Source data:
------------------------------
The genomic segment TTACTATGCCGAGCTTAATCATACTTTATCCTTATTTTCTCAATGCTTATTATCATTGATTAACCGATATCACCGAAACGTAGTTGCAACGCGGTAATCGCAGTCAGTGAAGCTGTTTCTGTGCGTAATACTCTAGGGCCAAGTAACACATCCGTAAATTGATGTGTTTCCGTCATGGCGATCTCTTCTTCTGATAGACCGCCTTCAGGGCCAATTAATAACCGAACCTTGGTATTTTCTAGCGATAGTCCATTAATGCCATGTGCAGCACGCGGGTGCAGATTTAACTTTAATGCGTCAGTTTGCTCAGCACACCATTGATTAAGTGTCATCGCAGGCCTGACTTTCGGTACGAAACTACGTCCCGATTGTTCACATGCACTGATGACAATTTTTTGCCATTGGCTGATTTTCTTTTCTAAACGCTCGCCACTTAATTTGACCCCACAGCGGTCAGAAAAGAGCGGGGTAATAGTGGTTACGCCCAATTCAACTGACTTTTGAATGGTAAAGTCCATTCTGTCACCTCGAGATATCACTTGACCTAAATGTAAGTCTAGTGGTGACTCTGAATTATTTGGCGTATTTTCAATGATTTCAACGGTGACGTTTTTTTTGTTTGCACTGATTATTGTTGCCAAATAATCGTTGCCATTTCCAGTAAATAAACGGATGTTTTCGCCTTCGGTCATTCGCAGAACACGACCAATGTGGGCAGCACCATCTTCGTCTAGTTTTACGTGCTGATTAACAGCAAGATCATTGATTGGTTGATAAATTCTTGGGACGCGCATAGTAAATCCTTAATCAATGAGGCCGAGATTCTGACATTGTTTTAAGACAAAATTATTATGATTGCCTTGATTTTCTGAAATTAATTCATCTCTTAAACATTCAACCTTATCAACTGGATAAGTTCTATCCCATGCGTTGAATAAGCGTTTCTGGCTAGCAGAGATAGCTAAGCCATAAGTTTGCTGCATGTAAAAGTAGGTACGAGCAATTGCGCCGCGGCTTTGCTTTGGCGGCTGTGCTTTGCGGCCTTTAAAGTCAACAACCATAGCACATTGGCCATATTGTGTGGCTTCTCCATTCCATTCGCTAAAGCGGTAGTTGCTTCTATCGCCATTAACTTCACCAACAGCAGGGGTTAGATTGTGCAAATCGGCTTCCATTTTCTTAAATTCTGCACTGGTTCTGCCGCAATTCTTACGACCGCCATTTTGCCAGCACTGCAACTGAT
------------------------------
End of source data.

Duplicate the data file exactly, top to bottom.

The genomic segment TTACTATGCCGAGCTTAATCATACTTTATCCTTATTTTCTCAATGCTTATTATCATTGATTAACCGATATCACCGAAACGTAGTTGCAACGCGGTAATCGCAGTCAGTGAAGCTGTTTCTGTGCGTAATACTCTAGGGCCAAGTAACACATCCGTAAATTGATGTGTTTCCGTCATGGCGATCTCTTCTTCTGATAGACCGCCTTCAGGGCCAATTAATAACCGAACCTTGGTATTTTCTAGCGATAGTCCATTAATGCCATGTGCAGCACGCGGGTGCAGATTTAACTTTAATGCGTCAGTTTGCTCAGCACACCATTGATTAAGTGTCATCGCAGGCCTGACTTTCGGTACGAAACTACGTCCCGATTGTTCACATGCACTGATGACAATTTTTTGCCATTGGCTGATTTTCTTTTCTAAACGCTCGCCACTTAATTTGACCCCACAGCGGTCAGAAAAGAGCGGGGTAATAGTGGTTACGCCCAATTCAACTGACTTTTGAATGGTAAAGTCCATTCTGTCACCTCGAGATATCACTTGACCTAAATGTAAGTCTAGTGGTGACTCTGAATTATTTGGCGTATTTTCAATGATTTCAACGGTGACGTTTTTTTTGTTTGCACTGATTATTGTTGCCAAATAATCGTTGCCATTTCCAGTAAATAAACGGATGTTTTCGCCTTCGGTCATTCGCAGAACACGACCAATGTGGGCAGCACCATCTTCGTCTAGTTTTACGTGCTGATTAACAGCAAGATCATTGATTGGTTGATAAATTCTTGGGACGCGCATAGTAAATCCTTAATCAATGAGGCCGAGATTCTGACATTGTTTTAAGACAAAATTATTATGATTGCCTTGATTTTCTGAAATTAATTCATCTCTTAAACATTCAACCTTATCAACTGGATAAGTTCTATCCCATGCGTTGAATAAGCGTTTCTGGCTAGCAGAGATAGCTAAGCCATAAGTTTGCTGCATGTAAAAGTAGGTACGAGCAATTGCGCCGCGGCTTTGCTTTGGCGGCTGTGCTTTGCGGCCTTTAAAGTCAACAACCATAGCACATTGGCCATATTGTGTGGCTTCTCCATTCCATTCGCTAAAGCGGTAGTTGCTTCTATCGCCATTAACTTCACCAACAGCAGGGGTTAGATTGTGCAAATCGGCTTCCATTTTCTTAAATTCTGCACTGGTTCTGCCGCAATTCTTACGACCGCCATTTTGCCAGCACTGCAACTGAT